Sarah Mbogo: |
singing her gift
From an early age, Sarah Mbogo felt called to spread her faith through song.
"It's a gift," says Mbogo, who was born in Kenya, East Africa, and now calls Lowell, just outside Boston, Mass., home.
"I loved to sing when I was a little girl, particularly gospel music," she recalls during a telephone interview from Lowell. "I've been singing all my life."
Although she has been singing since her youth, particularly in Christian church choirs back in Kenya, it wasn't until 1995, at age 25, that Mbogo realized music was her calling. "I knew I had a gift to pass the message of Jesus Christ to other people," she says. "And I know my music has touched people."
That calling gelled in 1997, when she came to the United States for the first time.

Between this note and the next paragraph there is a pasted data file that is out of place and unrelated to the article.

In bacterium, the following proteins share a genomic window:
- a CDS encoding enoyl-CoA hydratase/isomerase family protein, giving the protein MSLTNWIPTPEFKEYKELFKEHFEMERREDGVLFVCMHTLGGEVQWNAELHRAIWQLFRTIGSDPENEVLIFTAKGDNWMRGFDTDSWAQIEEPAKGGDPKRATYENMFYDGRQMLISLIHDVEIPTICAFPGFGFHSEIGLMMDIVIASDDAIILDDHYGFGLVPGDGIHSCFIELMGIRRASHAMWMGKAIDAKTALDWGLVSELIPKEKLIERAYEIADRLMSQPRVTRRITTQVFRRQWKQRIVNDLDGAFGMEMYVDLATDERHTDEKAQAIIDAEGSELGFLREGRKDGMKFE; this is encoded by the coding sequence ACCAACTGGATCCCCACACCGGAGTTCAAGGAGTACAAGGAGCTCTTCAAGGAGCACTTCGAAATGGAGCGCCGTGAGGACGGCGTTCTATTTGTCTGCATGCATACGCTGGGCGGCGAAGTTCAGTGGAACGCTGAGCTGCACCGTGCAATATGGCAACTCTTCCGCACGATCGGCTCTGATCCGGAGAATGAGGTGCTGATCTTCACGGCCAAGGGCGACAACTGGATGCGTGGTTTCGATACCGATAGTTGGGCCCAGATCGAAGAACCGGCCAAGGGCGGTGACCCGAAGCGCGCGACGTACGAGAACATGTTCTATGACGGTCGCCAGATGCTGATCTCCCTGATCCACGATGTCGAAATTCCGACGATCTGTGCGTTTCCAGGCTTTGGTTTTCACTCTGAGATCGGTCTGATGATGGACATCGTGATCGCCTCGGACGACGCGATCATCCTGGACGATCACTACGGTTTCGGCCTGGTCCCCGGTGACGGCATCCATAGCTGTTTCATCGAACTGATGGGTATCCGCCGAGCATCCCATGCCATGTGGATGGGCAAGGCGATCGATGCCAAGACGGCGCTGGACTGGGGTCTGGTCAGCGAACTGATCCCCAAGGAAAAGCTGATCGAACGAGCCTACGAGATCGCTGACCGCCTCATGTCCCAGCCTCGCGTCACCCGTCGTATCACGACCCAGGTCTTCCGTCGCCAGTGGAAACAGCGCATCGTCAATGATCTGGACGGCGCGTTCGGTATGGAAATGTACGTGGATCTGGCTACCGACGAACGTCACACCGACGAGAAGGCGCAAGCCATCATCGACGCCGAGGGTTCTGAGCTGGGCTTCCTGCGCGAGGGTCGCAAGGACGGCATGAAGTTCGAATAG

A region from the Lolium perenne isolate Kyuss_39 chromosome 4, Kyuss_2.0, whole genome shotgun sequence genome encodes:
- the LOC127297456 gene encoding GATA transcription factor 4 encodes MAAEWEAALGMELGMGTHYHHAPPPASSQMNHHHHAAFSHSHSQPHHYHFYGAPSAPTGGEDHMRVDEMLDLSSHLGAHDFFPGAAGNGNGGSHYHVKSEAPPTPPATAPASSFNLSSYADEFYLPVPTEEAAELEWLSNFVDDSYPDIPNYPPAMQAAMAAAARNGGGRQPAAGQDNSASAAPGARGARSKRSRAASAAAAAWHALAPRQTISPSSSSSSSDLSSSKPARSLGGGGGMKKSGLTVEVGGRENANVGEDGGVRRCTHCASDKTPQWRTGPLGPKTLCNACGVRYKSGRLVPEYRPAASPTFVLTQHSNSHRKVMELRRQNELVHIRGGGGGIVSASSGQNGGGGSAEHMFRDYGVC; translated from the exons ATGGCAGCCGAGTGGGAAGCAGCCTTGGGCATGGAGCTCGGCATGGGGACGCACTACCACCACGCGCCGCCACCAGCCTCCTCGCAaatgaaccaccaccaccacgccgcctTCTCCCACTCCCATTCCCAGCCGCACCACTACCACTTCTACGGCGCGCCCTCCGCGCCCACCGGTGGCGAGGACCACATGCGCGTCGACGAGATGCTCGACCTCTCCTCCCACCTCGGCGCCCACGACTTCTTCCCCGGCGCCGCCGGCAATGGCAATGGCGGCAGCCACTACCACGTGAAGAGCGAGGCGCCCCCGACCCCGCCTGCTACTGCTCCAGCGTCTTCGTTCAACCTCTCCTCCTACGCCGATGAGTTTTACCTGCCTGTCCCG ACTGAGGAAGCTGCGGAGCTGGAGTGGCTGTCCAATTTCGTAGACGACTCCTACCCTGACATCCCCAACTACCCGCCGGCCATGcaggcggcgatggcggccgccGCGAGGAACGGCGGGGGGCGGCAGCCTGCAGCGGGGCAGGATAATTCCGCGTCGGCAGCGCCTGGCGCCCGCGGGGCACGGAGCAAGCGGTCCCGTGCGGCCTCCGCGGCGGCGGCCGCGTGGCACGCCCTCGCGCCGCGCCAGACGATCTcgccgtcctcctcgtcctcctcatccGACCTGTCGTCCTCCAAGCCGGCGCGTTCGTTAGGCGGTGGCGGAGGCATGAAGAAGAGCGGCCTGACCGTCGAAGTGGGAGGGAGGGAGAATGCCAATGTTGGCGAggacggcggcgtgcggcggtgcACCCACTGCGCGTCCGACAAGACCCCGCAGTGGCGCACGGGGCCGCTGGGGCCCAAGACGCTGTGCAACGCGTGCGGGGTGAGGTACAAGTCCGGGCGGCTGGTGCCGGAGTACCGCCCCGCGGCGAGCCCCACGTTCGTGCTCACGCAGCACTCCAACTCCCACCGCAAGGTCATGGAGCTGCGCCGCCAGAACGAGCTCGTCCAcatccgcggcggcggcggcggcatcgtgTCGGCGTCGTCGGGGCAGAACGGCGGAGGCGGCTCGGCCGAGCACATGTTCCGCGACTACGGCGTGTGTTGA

"I did not come to sing. I had friends here, and family. I came to visit my family," she says. "I came here to visit, but when I got here, there was so much for me to do."
Mbogo initially sang in her native Kenyan language, Kikuyu, as well as Swahili. And, although she says the message feels the same in any language, "people encouraged me to sing in a language they could understand. Most people here don't understand Kikuyu." So she added songs in English to her repertoire, singing now in all three languages.
"It sounds good. Most of the times I sing in Swahili or Kikuyu, and people love it ... even if they don't understand," she says.
Although her roots have always been gospel, Mbogo says her relationship to the music has evolved over time. "It's different. As years have come and passed, I've grown so much spiritually," she says. "I'm walking closer to the Lord."
Some people, she says, simply respond better to a message wrapped in music, she adds.
"People are different. Some people get messages mostly from singing, others from preaching," Mbogo says. "Singing is powerful."
Even if people don't understand the words, she adds, she always hopes her audiences will participate in the songs.
"It's so much better ... when we worship together," she says.
16 April 2011